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  #1  
Old 02-02-2011
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Icon5 Stuffing a box

sorry for the misleading title :p

I just put an alpine 10" in my ext cab with a sealed box. Sounds pretty good considering i haven't really tuned it yet and it was my first install. Anyway just wondering if it was pretty much standard to stuff a sealed box with polly filler or not and how will this change the sound. Had to position the sub facing rearward due to shape of the box if that matters at all.

thanks
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Old 02-02-2011
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from what i've seen, Sealed and ported is like 6 to one and half dozen to another. i have a sealed sub box cause its a false floor, and it sounds alright.
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Old 02-03-2011
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Stuffing is generally only used for artificially increasing the internal volume of the enclosure.
You usually only use it when your box is slightly too small.
Poly fill you can help make up for an enclosure difference of up to 35%

If the box is too small then poly will lower the resonate frequency of the sub.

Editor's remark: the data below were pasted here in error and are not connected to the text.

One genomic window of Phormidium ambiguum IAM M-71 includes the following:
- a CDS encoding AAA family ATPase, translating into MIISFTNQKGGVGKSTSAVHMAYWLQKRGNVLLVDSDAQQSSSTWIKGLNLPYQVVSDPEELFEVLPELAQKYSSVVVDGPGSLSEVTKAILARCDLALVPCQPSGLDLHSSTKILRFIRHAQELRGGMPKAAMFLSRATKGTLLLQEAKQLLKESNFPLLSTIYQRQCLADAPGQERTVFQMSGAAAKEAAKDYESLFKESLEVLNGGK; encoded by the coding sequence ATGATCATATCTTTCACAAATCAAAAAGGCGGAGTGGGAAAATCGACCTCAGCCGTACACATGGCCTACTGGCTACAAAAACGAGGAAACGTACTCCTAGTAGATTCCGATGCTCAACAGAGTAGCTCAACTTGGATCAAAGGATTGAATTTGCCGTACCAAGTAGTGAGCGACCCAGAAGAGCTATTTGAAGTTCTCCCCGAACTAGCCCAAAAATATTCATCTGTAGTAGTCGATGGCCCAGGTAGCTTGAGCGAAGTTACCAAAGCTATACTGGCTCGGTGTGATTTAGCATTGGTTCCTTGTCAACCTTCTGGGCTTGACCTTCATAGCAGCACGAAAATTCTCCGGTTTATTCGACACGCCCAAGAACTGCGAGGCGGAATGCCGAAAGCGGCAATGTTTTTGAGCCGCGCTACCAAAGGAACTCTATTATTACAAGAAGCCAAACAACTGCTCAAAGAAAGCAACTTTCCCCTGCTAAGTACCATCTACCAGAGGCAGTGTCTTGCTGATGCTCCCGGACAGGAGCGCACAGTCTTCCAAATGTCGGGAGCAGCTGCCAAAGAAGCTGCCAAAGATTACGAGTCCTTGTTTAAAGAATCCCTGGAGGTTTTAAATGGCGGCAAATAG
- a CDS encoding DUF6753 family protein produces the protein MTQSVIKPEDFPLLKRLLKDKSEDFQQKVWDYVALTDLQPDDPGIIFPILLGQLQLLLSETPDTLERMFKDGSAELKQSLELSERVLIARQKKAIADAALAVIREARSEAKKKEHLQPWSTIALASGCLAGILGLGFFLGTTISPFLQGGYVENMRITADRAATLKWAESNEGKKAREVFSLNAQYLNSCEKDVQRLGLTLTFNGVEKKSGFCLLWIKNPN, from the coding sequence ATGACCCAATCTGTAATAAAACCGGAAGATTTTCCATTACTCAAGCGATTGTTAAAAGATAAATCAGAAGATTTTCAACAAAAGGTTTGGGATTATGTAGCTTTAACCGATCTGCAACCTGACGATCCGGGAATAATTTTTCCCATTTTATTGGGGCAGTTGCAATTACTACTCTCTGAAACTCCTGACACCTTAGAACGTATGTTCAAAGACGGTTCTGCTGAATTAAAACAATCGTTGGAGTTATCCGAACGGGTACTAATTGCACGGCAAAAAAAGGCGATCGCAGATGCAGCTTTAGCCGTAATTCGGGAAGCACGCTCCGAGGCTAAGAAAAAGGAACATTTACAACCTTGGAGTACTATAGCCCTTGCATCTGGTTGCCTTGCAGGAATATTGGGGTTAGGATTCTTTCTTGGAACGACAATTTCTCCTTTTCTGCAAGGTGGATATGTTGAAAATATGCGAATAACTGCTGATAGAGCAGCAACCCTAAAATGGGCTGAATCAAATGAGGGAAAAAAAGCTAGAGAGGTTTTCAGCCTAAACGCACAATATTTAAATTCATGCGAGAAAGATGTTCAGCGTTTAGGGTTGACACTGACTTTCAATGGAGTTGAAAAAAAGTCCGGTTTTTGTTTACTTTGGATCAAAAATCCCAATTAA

It will allow the sub to play slightly lower and it will sound less punchy and tight.
Same thing that would happen if you bought a slightly larger box.

The best thing to do is to do is dial in your settings first.
Then if you feel it still sounds too tight then you can start to experiment with different quantities of poly fill.
Remember to keep it away from the actual sub as much as possible so that it does not interfere with its ventilation.
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Old 02-04-2011
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Quote:
Originally Posted by RangOH View Post
Stuffing is generally only used for artificially increasing the internal volume of the enclosure.
You usually only use it when your box is slightly too small.
Poly fill you can help make up for an enclosure difference of up to 35%

If the box is too small then poly will lower the resonate frequency of the sub.
It will allow the sub to play slightly lower and it will sound less punchy and tight.
Same thing that would happen if you bought a slightly larger box.

The best thing to do is to do is dial in your settings first.
Then if you feel it still sounds too tight then you can start to experiment with different quantities of poly fill.
Remember to keep it away from the actual sub as much as possible so that it does not interfere with its ventilation.
thanks for the info, just found the specs on my sub/box. the sub recommends just over 1 cubic foot and the box is .75 cubic foot, so I'll stuff it and that should help
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Old 02-04-2011
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usually the idea is 1 LB polyfill per square foot. so you wont need too much.
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Old 02-04-2011
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Quote:
Originally Posted by RangOH View Post
Stuffing is generally only used for artificially increasing the internal volume of the enclosure.
You usually only use it when your box is slightly too small.